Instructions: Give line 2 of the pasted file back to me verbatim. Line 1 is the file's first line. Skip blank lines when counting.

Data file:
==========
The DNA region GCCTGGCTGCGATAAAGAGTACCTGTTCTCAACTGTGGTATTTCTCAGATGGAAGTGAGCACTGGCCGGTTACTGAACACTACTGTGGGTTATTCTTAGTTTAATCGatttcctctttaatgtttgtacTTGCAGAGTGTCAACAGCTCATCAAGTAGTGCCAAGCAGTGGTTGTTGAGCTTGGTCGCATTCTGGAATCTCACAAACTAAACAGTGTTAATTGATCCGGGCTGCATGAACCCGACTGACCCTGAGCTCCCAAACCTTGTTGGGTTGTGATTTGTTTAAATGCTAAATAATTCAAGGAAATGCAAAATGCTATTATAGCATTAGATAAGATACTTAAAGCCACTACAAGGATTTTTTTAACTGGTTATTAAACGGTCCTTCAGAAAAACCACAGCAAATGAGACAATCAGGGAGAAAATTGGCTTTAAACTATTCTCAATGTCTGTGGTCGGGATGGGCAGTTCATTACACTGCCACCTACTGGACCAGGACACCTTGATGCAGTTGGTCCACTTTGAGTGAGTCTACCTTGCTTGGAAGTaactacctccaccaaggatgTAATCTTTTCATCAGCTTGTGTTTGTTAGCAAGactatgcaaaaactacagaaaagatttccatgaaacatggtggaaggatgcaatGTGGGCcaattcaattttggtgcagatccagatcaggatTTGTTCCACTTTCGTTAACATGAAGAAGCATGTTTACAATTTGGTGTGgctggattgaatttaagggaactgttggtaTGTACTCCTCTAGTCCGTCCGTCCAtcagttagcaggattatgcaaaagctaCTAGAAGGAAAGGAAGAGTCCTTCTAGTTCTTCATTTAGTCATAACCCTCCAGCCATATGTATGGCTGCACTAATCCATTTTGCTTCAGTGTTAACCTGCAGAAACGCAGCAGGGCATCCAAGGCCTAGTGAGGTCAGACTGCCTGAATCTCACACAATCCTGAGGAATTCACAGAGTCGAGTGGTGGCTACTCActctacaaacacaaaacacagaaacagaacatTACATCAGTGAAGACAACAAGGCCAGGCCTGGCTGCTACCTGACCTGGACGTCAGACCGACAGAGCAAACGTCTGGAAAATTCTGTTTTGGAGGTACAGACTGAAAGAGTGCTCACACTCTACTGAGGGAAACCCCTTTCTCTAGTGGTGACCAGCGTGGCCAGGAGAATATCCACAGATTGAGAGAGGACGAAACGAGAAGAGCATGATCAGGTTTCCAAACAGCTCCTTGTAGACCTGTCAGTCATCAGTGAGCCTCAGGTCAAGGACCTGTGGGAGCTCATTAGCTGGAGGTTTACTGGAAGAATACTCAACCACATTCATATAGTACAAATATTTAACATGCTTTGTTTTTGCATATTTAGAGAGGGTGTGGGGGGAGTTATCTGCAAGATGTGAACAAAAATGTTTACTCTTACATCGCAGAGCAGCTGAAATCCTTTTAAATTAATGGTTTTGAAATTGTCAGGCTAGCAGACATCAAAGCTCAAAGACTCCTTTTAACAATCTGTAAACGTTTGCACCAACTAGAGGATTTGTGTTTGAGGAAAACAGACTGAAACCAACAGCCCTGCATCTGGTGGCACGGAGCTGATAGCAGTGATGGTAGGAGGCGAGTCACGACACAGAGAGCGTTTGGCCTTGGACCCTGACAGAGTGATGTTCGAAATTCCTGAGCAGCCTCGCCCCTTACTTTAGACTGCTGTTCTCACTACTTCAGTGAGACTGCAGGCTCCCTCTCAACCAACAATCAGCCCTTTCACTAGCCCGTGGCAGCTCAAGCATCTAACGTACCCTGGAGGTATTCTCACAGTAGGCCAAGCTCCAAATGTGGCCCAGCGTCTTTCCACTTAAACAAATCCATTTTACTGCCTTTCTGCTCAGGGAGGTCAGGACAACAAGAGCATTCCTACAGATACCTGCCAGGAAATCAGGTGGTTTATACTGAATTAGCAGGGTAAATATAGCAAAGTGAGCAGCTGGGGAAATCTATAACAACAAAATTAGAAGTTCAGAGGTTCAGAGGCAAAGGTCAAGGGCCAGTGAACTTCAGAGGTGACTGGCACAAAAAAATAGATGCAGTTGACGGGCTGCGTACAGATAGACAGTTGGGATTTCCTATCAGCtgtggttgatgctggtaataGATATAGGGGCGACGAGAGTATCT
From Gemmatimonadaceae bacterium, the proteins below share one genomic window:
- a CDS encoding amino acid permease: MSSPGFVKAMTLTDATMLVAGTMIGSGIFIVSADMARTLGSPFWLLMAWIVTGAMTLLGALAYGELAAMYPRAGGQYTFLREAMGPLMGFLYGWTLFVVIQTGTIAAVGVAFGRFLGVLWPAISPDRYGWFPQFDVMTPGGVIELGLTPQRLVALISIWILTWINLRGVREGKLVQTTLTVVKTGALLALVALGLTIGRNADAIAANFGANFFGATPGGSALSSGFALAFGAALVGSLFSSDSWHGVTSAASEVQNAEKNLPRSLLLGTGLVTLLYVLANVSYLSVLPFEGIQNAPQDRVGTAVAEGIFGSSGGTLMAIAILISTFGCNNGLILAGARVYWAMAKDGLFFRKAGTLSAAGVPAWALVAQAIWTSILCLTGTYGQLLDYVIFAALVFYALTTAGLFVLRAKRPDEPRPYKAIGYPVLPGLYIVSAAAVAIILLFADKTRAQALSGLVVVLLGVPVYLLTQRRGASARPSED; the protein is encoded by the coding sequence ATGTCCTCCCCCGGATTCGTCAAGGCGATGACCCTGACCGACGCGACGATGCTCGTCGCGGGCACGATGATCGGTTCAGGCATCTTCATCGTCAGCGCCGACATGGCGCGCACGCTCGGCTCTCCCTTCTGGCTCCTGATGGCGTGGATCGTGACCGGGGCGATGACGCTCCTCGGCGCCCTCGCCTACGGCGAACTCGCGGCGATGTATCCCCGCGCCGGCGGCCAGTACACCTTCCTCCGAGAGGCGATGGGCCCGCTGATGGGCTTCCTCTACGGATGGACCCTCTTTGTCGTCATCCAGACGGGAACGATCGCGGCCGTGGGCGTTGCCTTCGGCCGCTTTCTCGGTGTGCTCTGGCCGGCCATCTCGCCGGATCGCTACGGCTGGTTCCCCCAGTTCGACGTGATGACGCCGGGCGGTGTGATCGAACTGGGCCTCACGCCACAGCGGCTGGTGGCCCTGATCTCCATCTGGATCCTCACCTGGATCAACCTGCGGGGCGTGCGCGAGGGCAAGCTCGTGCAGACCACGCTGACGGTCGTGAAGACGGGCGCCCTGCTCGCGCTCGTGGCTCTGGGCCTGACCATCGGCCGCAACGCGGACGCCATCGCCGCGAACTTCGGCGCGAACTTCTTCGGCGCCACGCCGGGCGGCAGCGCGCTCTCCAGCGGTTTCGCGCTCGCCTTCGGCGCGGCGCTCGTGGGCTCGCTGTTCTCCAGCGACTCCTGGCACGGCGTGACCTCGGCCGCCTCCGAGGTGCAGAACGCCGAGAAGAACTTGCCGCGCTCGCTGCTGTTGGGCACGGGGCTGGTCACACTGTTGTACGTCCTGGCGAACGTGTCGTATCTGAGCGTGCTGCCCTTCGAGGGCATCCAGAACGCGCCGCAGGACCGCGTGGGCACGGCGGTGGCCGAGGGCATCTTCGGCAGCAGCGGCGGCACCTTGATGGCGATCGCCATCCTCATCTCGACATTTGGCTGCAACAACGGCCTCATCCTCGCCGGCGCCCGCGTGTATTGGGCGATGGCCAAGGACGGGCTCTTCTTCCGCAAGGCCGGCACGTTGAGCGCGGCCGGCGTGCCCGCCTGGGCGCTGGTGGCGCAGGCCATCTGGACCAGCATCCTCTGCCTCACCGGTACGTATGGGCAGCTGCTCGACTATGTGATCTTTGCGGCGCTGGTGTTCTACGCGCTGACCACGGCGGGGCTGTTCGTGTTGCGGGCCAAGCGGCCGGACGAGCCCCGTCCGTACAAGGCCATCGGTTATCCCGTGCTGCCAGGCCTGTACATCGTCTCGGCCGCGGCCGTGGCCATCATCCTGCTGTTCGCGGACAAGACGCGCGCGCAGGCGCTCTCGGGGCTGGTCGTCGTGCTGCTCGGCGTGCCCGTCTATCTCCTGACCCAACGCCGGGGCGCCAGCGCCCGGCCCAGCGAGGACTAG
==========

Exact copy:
From Gemmatimonadaceae bacterium, the proteins below share one genomic window: